In many coating-lines exact thickness-control is essential. We demonstrate some results with a stroboscopic imaging ellipsometer, which enables to acquire an image of the thickness distribution of a certain layer during or right after production making it an ideal tool for inline-monitoring. The prototype obtains a thickness-distribution with 10-100Hz acquisition rate. The accuracy is in the range 2-10% of the layer thickness. Since there are no moving parts and only monochromatic illumination with a standard laser-diode the solution is cost-effective and can be easily installed. We demonstrate three different applications, namely SiO<sub>2 </sub>on Si, oil on steel, and MgF<sub>2</sub> on glass.
Nowadays high power lasers are mainly used for cutting of sheet metals, for welding, hardening and rapid prototyping. In the forming of sheet metals as bending or deep drawing lasers are not used. Nevertheless a few years ago a new application of high power lasers has been invented, where bending of materials that break at room temperature becomes possible by heating them along the bending edge with high power lasers thus allowing their treatment without cracks and rupture. For this purpose a large number of diode lasers are arranged in the bottom tool of a bending machine (a V-shaped die) which heat up the initially flat sheet metal during the bending process what is performed by pressing it into the die with a knife shaped upper tool where due to the laser heating the material is softened and thus cracks are avoided. For the technical realization of the new process of laser assisted die bending, modules equipped with numerous laser diodes and a total beam power of 2,5 kW are used. The light emitted by these modules enters a tool with a length of 15cm and is deflected towards the workpiece. By using ten of these modules with adjacent dies and by integrating those in a bending press a bending edge of sheet metals with a length of 1500mm can be realized. Such a bending press with laser assistance also needs energization with a power of practically 50kW, a respective water flow, a heat exchanger system and also a control for all functions of this system. Special measures have also been developed to avoid radiating of those tools that are not covered by a workpiece in the case of bending edges shorter than the full length of the bending tools whereas individual short circuiting of diode modules can be performed. Specific measures to ensure a safe operation without any harm to the operational person have been realized. Exploitation of the bending process has been carried out for titanium, where material thicknesses up to 3mm have been bent successfully.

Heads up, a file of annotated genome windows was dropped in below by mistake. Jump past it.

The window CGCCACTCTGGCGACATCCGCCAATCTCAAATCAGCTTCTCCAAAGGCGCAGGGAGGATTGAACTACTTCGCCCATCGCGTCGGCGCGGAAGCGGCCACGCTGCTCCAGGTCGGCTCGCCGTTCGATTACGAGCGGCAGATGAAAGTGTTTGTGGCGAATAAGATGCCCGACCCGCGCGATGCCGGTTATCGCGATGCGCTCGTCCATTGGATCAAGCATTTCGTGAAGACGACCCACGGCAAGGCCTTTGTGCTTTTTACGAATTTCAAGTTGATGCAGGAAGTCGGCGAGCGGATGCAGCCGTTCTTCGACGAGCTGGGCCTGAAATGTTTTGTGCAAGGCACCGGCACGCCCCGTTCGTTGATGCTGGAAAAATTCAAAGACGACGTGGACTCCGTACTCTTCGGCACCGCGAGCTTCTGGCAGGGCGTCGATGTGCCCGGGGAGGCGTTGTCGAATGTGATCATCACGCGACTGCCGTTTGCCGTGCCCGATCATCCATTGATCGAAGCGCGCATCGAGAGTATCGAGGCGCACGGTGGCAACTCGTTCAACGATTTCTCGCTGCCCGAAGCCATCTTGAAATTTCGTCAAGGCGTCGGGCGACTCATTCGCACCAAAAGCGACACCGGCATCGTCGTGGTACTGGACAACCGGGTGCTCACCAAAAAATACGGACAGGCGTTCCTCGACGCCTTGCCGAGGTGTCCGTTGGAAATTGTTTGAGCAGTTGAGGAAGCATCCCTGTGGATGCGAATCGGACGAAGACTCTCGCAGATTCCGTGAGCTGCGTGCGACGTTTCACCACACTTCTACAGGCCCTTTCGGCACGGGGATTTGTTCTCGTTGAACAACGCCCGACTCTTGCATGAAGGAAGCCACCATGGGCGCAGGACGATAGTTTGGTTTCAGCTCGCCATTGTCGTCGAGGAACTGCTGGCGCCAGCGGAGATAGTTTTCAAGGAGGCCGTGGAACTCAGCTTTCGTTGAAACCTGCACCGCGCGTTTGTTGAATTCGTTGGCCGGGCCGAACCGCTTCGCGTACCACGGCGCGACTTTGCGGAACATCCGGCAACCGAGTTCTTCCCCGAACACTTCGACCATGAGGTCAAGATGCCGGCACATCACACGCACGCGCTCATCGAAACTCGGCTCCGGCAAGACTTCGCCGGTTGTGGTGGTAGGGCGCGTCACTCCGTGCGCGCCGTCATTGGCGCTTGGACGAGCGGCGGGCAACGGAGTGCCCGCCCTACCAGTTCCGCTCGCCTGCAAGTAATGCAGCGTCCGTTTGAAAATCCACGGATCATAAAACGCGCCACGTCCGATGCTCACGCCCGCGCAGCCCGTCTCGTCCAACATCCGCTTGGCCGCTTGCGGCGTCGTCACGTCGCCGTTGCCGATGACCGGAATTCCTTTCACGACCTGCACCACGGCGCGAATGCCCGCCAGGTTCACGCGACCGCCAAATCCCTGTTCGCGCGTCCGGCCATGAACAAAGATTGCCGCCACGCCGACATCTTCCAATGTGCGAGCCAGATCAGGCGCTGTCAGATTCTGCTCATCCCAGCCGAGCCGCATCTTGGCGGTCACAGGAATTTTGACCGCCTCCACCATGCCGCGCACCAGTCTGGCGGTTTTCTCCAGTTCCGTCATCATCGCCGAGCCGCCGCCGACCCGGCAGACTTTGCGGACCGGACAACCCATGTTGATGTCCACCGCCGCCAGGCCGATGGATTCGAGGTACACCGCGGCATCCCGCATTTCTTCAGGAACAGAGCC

First pulse of relaxation oscillations that appear after the start of the pumping can be used to realize an efficient pulsed laser based on gain switching. Because there is no need for any additional active optical element this can be very simple and robust technique to produce nanosecond pulses. Together with fiber technology it can produce compact and reliable lasers appropriate for industrial applications such as micro-processing. However, to produce pulses with appropriate peak power and duration, one must carefully design such systems. We report on a numerical model that describes time and spatial dependencies of photon and ion populations which was developed to enable design and optimization of a gainswitched fiber laser. The peak pump power influence on basic output laser pulse parameters is presented in this paper. To confirm theoretical result an experimental setup was built around double clad ytterbium doped fiber laser.
Laser-assisted bending allows the bending of brittle materials by laser-heating the work-piece. We present a new
development based on macro-channel cooled diode-lasers, initially developed for pumping of disc lasers. The new